Fatal Attraction

Fatal Attraction

4.3 6
Director: Adrian Lyne

Cast: Adrian Lyne, Michael Douglas, Glenn Close, Anne Archer


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"Fatal attraction" has become a household term for love turned to murderous obsession, thanks to the success of Adrian Lyne's 1987 movie. Dan (Michael Douglas) is a family man whose one-night affair with Alex (Glenn Close) turns into a nightmare when she insists on continuing the relationship, claiming to be carrying his baby. Alex systematically terrorizes Dan, even… See more details below


"Fatal attraction" has become a household term for love turned to murderous obsession, thanks to the success of Adrian Lyne's 1987 movie. Dan (Michael Douglas) is a family man whose one-night affair with Alex (Glenn Close) turns into a nightmare when she insists on continuing the relationship, claiming to be carrying his baby. Alex systematically terrorizes Dan, even temporarily kidnapping his daughter, in her attempts to win back his affection. Douglas' besieged family man guiltily tries to preserve his marriage and family from the consequences of his own indiscretion. Close's performance as the love-struck psycho-siren remains her signature role: She conveys the buried feminist message of the film in her challenge to Dan to take responsibility for his sexual behavior. Though many critics acknowlegded the film's striking similarities to Clint Eastwood's 1971 film Play Misty for Me, Fatal Attraction spawned numerous other movies about middle-class families besieged by a lone psychotic intent on infiltrating and destroying the fabric of the family unit, including The Stepfather (1987), Pacific Heights (1990), The Hand That Rocks the Cradle (1992), and Fear (1996).

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Editorial Reviews

Barnes & Noble - Ed Hulse
Fatal Attraction was (and still is) a corking good thriller: Cleverly written, splendidly acted, and tautly directed, it is guaranteed to raise audience hackles. But following its 1987 release, Adrian Lyne’s suspenseful melodrama became something else: a bona fide cultural phenomenon, one of those rare motion pictures that stimulated debate on important issues such as spousal fidelity and moral relativism. Male viewers tended to sympathize with Michael Douglas’s character, a successful and happily married New York lawyer who succumbed to the seductive blandishments of aggressive career woman Glenn Close while his lovely wife, Anne Archer, was out of town. Female viewers felt sympathy for Close, who became psychotic and vengeful after the guilt-stricken Douglas terminated the brief but tempestuous affair. Lyne (Indecent Proposal) brilliantly manipulated audiences, but the film’s effectiveness derived from the performances of its three principal players, who made their characters totally believable in every particular. Much imitated in the years subsequent to its theatrical playoff, Fatal Attraction still retains the power to shock, to provoke, and to fascinate. Lyne discusses the movie’s special appeal in his thoughtful commentary for the DVD Collectors Edition, which also includes filmed interviews with Douglas, Close, Archer, producers Stanley Jaffe and Sherry Lansing, and writers Nicolas Meyer and James Dearden. Additionally, the DVD presents a featurette on the film’s cultural impact, a behind-the-scenes look at the production, some never-before-seen rehearsal footage, and the infamous, much-discussed alternate ending.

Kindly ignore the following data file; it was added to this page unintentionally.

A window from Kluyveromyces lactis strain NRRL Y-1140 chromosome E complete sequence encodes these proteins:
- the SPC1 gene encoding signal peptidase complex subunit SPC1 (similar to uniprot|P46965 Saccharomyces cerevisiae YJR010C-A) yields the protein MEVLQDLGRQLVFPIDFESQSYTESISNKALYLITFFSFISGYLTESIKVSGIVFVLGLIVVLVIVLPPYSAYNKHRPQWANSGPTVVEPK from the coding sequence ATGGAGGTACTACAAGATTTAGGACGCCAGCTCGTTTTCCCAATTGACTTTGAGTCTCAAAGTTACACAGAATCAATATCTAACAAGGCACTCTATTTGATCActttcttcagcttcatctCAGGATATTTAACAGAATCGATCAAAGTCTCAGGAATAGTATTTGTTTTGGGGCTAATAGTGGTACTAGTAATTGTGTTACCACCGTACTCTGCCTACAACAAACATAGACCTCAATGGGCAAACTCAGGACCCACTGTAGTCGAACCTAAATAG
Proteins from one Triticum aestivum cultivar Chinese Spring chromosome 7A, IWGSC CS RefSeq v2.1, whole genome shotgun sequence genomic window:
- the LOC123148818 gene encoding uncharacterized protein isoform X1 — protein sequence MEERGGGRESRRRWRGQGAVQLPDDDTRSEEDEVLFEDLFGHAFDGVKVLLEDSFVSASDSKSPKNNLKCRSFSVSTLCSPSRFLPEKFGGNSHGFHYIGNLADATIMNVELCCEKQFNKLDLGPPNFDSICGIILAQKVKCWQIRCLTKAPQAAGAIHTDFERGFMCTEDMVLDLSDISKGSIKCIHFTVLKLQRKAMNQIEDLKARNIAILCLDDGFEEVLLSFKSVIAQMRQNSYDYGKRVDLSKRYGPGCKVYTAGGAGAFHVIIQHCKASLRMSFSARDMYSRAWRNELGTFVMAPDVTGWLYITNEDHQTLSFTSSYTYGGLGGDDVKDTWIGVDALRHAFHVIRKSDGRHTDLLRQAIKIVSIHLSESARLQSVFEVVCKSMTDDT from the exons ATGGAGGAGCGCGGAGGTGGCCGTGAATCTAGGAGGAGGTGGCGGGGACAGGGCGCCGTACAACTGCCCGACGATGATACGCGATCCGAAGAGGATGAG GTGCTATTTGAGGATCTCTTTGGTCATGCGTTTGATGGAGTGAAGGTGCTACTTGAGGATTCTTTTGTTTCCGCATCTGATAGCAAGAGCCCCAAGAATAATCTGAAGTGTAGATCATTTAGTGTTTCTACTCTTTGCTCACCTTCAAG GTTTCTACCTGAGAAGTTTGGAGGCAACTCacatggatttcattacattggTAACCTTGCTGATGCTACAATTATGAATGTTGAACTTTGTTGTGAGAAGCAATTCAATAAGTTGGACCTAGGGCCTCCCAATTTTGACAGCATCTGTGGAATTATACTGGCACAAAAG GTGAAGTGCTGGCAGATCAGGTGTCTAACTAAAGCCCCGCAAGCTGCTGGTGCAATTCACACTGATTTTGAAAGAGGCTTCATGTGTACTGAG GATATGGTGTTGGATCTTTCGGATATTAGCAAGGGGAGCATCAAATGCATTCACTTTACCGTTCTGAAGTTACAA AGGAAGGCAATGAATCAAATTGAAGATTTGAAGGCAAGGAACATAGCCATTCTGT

All Movie Guide - Lucia Bozzola